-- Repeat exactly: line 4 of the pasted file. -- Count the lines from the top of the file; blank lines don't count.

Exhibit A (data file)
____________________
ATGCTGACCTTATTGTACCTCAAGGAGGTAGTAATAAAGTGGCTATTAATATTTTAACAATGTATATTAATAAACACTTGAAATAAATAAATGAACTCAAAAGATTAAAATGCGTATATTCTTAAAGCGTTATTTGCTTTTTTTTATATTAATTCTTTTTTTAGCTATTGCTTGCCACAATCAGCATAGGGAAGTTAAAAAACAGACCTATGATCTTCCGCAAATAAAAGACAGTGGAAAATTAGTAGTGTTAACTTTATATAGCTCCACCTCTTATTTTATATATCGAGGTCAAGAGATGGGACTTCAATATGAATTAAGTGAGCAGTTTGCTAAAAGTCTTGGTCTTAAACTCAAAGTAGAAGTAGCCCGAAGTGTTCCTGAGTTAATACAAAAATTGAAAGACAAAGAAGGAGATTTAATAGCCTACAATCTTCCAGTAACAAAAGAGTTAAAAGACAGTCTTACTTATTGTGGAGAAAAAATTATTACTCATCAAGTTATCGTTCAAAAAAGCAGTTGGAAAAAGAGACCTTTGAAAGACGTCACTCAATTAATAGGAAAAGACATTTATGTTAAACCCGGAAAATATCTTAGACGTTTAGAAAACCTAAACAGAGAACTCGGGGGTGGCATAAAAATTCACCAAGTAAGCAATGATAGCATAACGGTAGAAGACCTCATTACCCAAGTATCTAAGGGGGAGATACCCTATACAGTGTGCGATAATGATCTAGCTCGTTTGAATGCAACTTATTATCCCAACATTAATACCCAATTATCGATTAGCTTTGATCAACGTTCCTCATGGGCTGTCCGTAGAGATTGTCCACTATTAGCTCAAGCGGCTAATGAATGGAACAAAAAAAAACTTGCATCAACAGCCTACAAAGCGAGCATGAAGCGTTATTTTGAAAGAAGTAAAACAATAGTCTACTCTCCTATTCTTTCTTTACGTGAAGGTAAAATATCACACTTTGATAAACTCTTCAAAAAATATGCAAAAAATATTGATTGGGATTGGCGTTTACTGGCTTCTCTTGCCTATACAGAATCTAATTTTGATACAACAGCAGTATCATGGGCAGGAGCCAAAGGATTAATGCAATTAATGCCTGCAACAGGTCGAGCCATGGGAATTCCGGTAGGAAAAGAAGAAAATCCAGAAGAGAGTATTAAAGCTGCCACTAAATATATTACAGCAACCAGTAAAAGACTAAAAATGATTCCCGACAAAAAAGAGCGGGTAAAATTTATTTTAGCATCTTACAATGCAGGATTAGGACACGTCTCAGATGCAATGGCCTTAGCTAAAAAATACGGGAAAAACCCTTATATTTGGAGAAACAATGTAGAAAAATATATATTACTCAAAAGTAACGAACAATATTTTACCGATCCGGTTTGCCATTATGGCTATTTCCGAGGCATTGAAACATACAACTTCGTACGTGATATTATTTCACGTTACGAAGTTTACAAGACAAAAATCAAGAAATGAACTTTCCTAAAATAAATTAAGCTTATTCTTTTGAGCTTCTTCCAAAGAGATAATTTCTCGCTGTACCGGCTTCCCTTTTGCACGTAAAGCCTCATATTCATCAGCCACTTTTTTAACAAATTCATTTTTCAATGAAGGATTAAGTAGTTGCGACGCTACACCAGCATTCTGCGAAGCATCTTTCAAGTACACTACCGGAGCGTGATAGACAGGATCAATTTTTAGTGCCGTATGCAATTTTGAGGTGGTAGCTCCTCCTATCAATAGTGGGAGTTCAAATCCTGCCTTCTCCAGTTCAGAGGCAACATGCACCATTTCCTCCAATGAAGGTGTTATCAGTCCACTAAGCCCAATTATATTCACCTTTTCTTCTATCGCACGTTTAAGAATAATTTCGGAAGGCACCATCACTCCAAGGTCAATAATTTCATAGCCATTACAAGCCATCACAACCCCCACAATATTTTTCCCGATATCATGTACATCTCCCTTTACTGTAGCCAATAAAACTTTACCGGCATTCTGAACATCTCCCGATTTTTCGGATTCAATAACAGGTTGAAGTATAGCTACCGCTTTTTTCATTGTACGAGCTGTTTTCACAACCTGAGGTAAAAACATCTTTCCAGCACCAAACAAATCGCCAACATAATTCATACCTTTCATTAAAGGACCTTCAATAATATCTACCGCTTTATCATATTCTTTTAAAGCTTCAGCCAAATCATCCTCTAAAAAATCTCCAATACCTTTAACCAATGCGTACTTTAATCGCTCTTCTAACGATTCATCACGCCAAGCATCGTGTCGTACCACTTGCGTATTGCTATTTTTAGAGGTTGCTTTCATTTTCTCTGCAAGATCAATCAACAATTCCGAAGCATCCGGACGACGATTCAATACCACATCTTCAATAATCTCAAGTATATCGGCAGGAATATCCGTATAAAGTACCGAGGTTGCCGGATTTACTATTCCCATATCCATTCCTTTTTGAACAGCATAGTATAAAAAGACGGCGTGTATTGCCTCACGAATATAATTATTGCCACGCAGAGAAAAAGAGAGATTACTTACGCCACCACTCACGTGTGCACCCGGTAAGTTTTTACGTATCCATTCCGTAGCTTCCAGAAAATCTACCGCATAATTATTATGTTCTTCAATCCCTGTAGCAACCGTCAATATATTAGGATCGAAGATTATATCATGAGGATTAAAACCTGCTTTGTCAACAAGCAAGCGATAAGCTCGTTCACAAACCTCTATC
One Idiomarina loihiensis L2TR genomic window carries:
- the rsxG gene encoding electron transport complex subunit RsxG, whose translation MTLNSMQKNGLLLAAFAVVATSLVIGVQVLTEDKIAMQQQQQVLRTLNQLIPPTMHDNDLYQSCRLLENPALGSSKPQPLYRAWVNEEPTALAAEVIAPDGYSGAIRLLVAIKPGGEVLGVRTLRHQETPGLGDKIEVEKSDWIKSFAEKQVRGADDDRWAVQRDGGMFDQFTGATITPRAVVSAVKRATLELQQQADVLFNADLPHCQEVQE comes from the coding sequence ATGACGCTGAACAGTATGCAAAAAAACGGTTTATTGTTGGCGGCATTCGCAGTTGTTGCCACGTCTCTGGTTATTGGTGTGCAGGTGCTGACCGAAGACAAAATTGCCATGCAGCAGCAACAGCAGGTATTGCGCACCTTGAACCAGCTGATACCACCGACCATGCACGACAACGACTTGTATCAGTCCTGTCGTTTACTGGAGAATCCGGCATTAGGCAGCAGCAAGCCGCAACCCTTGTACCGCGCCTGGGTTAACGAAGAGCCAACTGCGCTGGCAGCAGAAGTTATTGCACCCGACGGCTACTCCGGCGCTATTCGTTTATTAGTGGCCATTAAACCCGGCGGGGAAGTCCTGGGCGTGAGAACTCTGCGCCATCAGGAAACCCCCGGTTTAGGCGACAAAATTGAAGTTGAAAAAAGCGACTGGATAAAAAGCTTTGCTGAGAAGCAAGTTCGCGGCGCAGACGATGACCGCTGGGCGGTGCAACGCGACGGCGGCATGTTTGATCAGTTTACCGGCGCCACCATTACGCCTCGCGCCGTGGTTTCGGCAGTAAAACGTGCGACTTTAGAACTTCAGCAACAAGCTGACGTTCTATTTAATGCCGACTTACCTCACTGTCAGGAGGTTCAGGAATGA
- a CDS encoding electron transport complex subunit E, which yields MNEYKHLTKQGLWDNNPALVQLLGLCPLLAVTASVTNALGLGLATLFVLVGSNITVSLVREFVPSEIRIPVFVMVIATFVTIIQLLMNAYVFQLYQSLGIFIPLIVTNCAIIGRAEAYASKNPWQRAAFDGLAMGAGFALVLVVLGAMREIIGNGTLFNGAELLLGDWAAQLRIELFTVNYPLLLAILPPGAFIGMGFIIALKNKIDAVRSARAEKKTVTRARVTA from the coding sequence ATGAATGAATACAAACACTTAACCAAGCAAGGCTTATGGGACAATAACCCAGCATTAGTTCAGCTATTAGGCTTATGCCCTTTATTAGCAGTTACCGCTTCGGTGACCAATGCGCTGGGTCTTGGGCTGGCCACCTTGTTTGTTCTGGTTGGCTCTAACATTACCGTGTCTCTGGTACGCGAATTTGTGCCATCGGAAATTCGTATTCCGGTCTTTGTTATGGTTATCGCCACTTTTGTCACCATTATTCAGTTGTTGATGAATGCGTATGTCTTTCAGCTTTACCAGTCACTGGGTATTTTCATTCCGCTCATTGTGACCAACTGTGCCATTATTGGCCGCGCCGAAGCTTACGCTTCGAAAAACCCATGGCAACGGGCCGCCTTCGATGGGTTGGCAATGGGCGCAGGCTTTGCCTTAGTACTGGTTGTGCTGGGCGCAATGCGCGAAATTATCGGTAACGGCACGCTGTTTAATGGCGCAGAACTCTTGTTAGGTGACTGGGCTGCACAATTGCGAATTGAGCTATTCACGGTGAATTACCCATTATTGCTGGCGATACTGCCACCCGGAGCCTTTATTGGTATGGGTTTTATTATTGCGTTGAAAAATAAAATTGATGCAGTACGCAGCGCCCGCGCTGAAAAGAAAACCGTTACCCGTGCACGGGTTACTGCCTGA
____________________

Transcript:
- a CDS encoding electron transport complex subunit E, which yields MNEYKHLTKQGLWDNNPALVQLLGLCPLLAVTASVTNALGLGLATLFVLVGSNITVSLVREFVPSEIRIPVFVMVIATFVTIIQLLMNAYVFQLYQSLGIFIPLIVTNCAIIGRAEAYASKNPWQRAAFDGLAMGAGFALVLVVLGAMREIIGNGTLFNGAELLLGDWAAQLRIELFTVNYPLLLAILPPGAFIGMGFIIALKNKIDAVRSARAEKKTVTRARVTA from the coding sequence ATGAATGAATACAAACACTTAACCAAGCAAGGCTTATGGGACAATAACCCAGCATTAGTTCAGCTATTAGGCTTATGCCCTTTATTAGCAGTTACCGCTTCGGTGACCAATGCGCTGGGTCTTGGGCTGGCCACCTTGTTTGTTCTGGTTGGCTCTAACATTACCGTGTCTCTGGTACGCGAATTTGTGCCATCGGAAATTCGTATTCCGGTCTTTGTTATGGTTATCGCCACTTTTGTCACCATTATTCAGTTGTTGATGAATGCGTATGTCTTTCAGCTTTACCAGTCACTGGGTATTTTCATTCCGCTCATTGTGACCAACTGTGCCATTATTGGCCGCGCCGAAGCTTACGCTTCGAAAAACCCATGGCAACGGGCCGCCTTCGATGGGTTGGCAATGGGCGCAGGCTTTGCCTTAGTACTGGTTGTGCTGGGCGCAATGCGCGAAATTATCGGTAACGGCACGCTGTTTAATGGCGCAGAACTCTTGTTAGGTGACTGGGCTGCACAATTGCGAATTGAGCTATTCACGGTGAATTACCCATTATTGCTGGCGATACTGCCACCCGGAGCCTTTATTGGTATGGGTTTTATTATTGCGTTGAAAAATAAAATTGATGCAGTACGCAGCGCCCGCGCTGAAAAGAAAACCGTTACCCGTGCACGGGTTACTGCCTGA